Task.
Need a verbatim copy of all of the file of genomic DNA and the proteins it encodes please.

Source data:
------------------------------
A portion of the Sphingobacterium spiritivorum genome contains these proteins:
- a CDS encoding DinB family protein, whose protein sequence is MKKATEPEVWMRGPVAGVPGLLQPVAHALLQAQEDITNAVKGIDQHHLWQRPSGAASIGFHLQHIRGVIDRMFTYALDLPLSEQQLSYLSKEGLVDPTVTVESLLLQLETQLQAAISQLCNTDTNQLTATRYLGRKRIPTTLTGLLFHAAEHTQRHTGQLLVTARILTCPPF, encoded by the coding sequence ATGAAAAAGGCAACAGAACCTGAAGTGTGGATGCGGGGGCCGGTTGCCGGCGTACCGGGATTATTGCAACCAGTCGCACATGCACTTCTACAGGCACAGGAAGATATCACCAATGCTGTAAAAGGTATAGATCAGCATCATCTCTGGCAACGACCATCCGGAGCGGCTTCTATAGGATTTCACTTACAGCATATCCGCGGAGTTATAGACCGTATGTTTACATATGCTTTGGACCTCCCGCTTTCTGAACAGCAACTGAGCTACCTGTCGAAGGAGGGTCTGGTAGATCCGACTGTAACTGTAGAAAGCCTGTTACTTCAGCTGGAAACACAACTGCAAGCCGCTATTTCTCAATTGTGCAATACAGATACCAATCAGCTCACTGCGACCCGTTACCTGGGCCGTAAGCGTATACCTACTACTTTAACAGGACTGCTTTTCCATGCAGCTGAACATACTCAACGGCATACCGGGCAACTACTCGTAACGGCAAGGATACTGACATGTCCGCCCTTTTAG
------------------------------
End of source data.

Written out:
A portion of the Sphingobacterium spiritivorum genome contains these proteins:
- a CDS encoding DinB family protein, whose protein sequence is MKKATEPEVWMRGPVAGVPGLLQPVAHALLQAQEDITNAVKGIDQHHLWQRPSGAASIGFHLQHIRGVIDRMFTYALDLPLSEQQLSYLSKEGLVDPTVTVESLLLQLETQLQAAISQLCNTDTNQLTATRYLGRKRIPTTLTGLLFHAAEHTQRHTGQLLVTARILTCPPF, encoded by the coding sequence ATGAAAAAGGCAACAGAACCTGAAGTGTGGATGCGGGGGCCGGTTGCCGGCGTACCGGGATTATTGCAACCAGTCGCACATGCACTTCTACAGGCACAGGAAGATATCACCAATGCTGTAAAAGGTATAGATCAGCATCATCTCTGGCAACGACCATCCGGAGCGGCTTCTATAGGATTTCACTTACAGCATATCCGCGGAGTTATAGACCGTATGTTTACATATGCTTTGGACCTCCCGCTTTCTGAACAGCAACTGAGCTACCTGTCGAAGGAGGGTCTGGTAGATCCGACTGTAACTGTAGAAAGCCTGTTACTTCAGCTGGAAACACAACTGCAAGCCGCTATTTCTCAATTGTGCAATACAGATACCAATCAGCTCACTGCGACCCGTTACCTGGGCCGTAAGCGTATACCTACTACTTTAACAGGACTGCTTTTCCATGCAGCTGAACATACTCAACGGCATACCGGGCAACTACTCGTAACGGCAAGGATACTGACATGTCCGCCCTTTTAG